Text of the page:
Because Suzume removed the Keystone, the Worm enters from the Door at the ruins. At school, Suzume realizes only she can see it and connects it to the earthquake warnings. So she returns to the ruins and helps Souta shut the Door; she brings him back to her house to tend to his wounds.

Since Suzume freed Daijin, it is looking to win her love. This is why you see it become healthy when Suzume assumes it to be a stray cat and feeds it fish. At this point, the Daijin transforms Souta into a chair.

Suzume: Why chair? Why is he a chair?

The chair is a random object that Daijin transforms Souta into merely because he is sitting on it. It also passes on the responsibility of the Keystone to him.

But the chair is special to Suzume, which amplifies her need to help Souta in his mission and reverse the spell on him. While it appears that Souta is sleeping in his chair form, he is slowly turning inanimate, which means he’s getting closer to becoming the Keystone that needs to be jabbed into the Worm.

The Worm at Shikoku

Chasing behind Daijin, Suzume and Souta enter a ferry and end up in Ehime. They see the Worm at a distance, and with the help of the Oranges Girl, Chika, they get to Shikoku. An abandoned school has become a portal from which the Worm is trying to enter. With Souta’s guidance, Suzume uses the key to close the Door. They see the Daijin again before it runs away. While they suspect it’s been opening the doors, the Daijin has been trying to get Souta to these open portals so he can perform his duties as a Keystone.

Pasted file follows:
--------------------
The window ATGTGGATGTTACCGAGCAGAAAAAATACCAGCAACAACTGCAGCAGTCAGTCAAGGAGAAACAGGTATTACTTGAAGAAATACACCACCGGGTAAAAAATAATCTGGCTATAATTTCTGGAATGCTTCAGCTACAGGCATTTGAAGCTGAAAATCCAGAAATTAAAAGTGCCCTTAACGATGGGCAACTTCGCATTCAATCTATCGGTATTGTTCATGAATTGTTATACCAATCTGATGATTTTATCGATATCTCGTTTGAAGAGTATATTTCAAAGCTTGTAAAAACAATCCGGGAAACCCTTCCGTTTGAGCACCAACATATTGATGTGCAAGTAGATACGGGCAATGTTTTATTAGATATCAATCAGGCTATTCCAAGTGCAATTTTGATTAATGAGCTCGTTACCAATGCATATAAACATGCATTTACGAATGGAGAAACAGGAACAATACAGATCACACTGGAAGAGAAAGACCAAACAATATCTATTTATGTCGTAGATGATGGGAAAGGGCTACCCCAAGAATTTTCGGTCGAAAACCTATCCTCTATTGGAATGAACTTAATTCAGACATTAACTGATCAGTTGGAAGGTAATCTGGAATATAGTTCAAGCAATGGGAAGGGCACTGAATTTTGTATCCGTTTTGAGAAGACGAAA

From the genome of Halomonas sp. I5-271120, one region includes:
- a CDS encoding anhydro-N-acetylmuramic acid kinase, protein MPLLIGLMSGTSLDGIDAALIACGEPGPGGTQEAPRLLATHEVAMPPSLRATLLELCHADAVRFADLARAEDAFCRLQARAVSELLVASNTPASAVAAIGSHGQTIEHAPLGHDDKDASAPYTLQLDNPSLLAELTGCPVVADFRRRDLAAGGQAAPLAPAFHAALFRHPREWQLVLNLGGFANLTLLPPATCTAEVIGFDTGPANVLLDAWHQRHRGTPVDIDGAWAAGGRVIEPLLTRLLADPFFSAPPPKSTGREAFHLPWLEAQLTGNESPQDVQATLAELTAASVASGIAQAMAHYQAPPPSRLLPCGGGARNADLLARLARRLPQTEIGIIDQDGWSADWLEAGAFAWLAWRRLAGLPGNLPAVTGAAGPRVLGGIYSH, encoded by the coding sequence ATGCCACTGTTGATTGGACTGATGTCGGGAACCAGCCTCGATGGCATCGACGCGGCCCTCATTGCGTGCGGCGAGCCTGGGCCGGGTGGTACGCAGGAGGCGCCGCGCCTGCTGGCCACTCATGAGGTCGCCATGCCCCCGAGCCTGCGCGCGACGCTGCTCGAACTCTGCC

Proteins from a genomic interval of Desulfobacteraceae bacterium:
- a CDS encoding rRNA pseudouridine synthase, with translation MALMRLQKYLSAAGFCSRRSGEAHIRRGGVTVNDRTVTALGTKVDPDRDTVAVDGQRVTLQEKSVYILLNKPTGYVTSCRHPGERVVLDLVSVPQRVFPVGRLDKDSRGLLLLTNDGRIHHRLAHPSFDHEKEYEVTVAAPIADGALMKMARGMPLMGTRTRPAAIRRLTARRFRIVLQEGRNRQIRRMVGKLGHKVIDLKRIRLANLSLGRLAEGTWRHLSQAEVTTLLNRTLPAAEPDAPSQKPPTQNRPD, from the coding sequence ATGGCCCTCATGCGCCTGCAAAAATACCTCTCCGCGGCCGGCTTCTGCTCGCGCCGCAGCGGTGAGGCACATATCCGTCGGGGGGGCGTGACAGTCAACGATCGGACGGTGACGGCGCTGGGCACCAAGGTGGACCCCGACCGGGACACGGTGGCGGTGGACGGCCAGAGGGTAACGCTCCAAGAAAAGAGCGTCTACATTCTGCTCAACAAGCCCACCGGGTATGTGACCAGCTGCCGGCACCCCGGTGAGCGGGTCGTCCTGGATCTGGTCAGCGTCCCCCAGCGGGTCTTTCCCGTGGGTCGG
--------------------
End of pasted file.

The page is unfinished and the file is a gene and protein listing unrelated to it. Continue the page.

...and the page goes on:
The Worm at Kobe

Suzume And Souta Chair

Suzume spends the night at Chika’s place and heads out to Kobe, where Daijin has been sighted on Social Media. The rains cause Suzume and Souta to be stranded at a bus stop, and a passerby, Rumi, a single mother of twins, gives them a lift. Suzume is also tasked with babysitting the kids and serving at the bar. Suzume spots the Daijin among the customers and chases after it, and they end up at an abandoned amusement park with the Ferris Wheel cabin being a Door.

Though Souta grabs Daijin, he lets it escape to save Suzume, who’s about to fall because she sees a vision of her 4-year-old self talking to an older person who she assumes is her mother. However, this is Suzume from the future. We’ll get to that in the end. After closing the Door, Suzume heads back to Rumi’s bar, where she spends the night.

Souta’s consciousness is now dwindling as he gets closer to becoming inanimate. But a little kiss from Suzume wakes him up.